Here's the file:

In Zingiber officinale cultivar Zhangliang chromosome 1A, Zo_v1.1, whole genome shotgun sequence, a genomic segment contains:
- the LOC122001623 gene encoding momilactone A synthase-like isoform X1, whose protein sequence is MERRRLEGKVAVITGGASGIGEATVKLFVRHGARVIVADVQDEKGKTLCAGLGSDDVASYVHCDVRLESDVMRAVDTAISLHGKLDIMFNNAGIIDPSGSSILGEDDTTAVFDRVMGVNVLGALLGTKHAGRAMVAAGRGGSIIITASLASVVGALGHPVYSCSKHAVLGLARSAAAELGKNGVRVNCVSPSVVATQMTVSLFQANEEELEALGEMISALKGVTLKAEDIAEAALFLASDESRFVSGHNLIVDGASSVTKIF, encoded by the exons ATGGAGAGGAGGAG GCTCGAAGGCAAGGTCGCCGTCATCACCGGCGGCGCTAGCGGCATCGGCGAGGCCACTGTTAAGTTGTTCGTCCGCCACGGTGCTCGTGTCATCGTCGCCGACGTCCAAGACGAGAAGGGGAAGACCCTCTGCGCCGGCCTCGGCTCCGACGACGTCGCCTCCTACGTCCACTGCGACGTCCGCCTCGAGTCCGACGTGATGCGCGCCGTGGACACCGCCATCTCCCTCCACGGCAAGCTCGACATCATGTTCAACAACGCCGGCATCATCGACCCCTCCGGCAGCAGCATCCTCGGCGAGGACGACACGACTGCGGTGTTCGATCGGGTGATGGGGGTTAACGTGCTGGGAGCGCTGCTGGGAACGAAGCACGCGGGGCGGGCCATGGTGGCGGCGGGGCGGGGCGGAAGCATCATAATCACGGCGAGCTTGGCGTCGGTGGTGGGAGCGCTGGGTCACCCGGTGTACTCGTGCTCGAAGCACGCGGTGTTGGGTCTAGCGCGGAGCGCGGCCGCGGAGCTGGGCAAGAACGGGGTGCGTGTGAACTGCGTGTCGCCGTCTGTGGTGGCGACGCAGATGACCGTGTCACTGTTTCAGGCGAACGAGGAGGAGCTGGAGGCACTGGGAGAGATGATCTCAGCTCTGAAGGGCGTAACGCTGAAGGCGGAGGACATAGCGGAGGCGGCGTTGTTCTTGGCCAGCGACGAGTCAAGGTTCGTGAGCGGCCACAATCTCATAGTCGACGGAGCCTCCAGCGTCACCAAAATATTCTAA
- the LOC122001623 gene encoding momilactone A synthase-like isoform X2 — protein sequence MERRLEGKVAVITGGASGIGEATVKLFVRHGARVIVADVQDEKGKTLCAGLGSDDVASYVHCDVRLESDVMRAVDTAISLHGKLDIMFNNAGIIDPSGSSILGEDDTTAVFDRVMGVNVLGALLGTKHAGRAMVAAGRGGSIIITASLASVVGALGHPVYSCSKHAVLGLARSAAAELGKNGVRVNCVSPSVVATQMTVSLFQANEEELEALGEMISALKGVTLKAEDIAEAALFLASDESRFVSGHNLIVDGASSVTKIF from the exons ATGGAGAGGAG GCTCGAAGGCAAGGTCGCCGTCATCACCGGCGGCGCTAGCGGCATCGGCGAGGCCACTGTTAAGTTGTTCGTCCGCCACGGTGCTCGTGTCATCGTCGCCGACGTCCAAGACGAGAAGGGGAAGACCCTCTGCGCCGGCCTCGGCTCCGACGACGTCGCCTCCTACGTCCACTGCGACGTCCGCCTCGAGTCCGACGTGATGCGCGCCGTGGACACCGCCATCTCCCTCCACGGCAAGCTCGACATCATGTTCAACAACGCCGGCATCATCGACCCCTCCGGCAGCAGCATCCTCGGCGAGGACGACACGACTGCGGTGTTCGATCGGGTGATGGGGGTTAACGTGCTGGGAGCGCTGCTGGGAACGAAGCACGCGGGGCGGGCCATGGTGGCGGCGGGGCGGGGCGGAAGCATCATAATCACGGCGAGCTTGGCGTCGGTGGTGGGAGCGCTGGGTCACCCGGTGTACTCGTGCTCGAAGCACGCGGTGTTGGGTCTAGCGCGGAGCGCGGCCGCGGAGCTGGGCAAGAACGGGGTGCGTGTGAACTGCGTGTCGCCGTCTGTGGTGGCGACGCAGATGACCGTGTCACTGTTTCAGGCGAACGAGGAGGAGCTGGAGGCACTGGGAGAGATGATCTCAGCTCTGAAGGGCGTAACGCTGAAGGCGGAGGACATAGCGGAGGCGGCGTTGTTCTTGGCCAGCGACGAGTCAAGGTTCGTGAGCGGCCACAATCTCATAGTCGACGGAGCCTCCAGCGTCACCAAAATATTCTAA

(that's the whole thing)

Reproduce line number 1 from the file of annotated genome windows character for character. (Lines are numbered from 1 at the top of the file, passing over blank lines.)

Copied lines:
In Zingiber officinale cultivar Zhangliang chromosome 1A, Zo_v1.1, whole genome shotgun sequence, a genomic segment contains: